1) Breathe in deeply, exhale entirely. Refuse to inhale.
2) Make a list of people who must be notified. Imagine what you’d really like to say to them. Afterward, next to each name on the list, note what the deceased would really like to say to them. When you begin to hear what the departed has to say to you, lie down in its purity and wash yourself; do not soil the moment with reply or pity or sorrow. Later, compile the notes from your list into a prose poem sequence and call it Ghost Gossip.
3) Apply to the county recorder’s office for copies of the death certificate. Include the appropriate fees and be sure the application is filled out accurately and completely, signed in black ink. Upon receipt of said certificates, disburse as necessary to banks, insurance companies, pension managers, and other parties who will grudgingly trade the news for money.
4) Think of staring into nothingness as sleep.
5) Obsessively collect candles of every sort. Invent elaborate rituals for lighting and extinguishing, according to day of the week and month of the year.
6) Recall the body of the dead. With eyes closed, examine it carefully, allowing any thought to form or float by; having concluded sufficient examinations such that memory begins to blur, embrace the body as you would your own life. Then, release.
7) Crying is permitted only under the following conditions: a) Empathetic feeling for another’s experience of loss; b) Fussing and doting over pets; c) Pressing need to fill the hole with something, anything.
BECAUSE THE PLOVERS RETURNED FOR SPRING by Michael Dwayne Smith For Bonnie Ann
Because you kiss me like a gateway drug Because delicious Because everything blooms without thinking Because the one of us with a cold will give it to the other Because of hawk and wren and sparrow in your eyes Because of lemons asleep in our windowsill Because animals trust you Because the blueberries you brought me are thirsty for milk Because the clarity of laughter Because our dogs sleep like happy toddlers Because of fire, and orchids Because you left me and I died and you came back and I left you and you cried but then you released me and I said but I will choose you forever again and you said okay me too Because the sun, the moon, eclipse and light Because a beautiful son Because hope is not a bird but a bird’s call Because your shock-red hair makes people stop and use the word “love” Because the button of your jeans is the standard-bearer of creation Because we tried to scare each other away with lies but couldn’t Because I hear the mockingbird in our yard singing I-know-you-are but-what-am-I? I-know-you-are but-what-am-I? Because the breath of horses on your neck Because coyote scruff, and compassion without purpose Because we have old secrets pressed between us Because our cats purr like happy ghosts Because we trust beyond desire and wake up in love Because the plovers returned for spring to nest in our shade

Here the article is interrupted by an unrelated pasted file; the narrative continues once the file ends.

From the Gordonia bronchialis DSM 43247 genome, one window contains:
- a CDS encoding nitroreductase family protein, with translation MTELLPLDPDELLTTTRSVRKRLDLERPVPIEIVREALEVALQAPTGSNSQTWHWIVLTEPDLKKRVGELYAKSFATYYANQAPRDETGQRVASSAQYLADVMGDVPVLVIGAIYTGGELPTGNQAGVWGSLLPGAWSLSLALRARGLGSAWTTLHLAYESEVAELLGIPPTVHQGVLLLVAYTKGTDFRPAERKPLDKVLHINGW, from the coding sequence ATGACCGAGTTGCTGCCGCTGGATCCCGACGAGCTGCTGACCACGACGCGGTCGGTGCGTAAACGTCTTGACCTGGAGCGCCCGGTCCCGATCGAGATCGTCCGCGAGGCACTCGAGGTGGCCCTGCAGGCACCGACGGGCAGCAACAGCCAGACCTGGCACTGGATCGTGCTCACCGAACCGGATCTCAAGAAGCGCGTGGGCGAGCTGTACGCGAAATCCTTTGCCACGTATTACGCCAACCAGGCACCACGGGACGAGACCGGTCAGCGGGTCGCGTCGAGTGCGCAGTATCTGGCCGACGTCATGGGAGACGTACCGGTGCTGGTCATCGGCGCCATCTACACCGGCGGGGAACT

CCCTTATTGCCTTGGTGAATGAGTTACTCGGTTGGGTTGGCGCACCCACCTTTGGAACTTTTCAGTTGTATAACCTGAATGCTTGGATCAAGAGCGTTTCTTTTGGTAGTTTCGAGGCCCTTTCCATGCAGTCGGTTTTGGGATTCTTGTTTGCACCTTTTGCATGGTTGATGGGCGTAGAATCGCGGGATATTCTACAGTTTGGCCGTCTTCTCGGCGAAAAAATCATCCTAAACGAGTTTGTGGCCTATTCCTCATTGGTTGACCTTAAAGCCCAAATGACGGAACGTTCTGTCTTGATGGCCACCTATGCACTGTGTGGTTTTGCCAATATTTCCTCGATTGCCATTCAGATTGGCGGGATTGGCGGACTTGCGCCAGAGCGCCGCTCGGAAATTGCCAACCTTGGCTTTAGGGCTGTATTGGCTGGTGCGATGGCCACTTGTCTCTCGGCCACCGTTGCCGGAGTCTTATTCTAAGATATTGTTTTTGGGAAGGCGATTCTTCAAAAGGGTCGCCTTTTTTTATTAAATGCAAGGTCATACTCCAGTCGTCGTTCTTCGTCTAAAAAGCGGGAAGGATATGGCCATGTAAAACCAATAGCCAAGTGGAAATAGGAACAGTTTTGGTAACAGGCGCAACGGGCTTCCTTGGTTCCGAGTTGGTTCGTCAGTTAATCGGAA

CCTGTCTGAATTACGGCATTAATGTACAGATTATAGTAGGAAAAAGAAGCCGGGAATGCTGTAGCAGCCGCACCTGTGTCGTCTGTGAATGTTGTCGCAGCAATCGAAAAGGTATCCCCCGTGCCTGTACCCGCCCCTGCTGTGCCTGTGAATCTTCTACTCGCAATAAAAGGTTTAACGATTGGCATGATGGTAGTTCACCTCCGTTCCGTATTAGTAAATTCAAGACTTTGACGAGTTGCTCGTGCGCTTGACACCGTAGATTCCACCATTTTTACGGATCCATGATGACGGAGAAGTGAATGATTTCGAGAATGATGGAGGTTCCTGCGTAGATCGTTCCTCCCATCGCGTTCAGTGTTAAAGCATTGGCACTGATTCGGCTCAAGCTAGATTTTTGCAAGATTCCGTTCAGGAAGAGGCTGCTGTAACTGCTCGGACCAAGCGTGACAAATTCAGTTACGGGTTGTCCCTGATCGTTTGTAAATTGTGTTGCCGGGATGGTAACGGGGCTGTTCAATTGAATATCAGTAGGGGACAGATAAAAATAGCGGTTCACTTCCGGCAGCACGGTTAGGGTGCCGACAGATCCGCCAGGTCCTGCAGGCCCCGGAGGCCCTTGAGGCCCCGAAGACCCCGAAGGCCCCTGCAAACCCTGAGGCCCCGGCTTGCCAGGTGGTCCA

SPRING AUBADE by Michael Dwayne Smith
Mute geese the taper of northern migration. The estranged know the moon is full every night.
Morning sheen is ice. What does it matter, this dictionary of spring.
Leaves pressed against definitions. Loneliness is a season, a woman’s name, a long thaw.
About the Author: Michael Dwayne Smith is a multiple Pushcart Prize and Best of the Net nominee; he’s received both the Hinderaker Award for poetry and the Polonsky Prize for fiction. His work appears in many fine journals and anthologies, such as Chiron Review, burntdistrict, The Cortland Review, Word Riot, San Pedro River Review, Stone Highway Review, Monkeybicycle, decomP, and >kill author. Michael is publisher/editor of Mojave River Press & Review and lives near a Mojave Desert ghost town with his wife and rescued animals.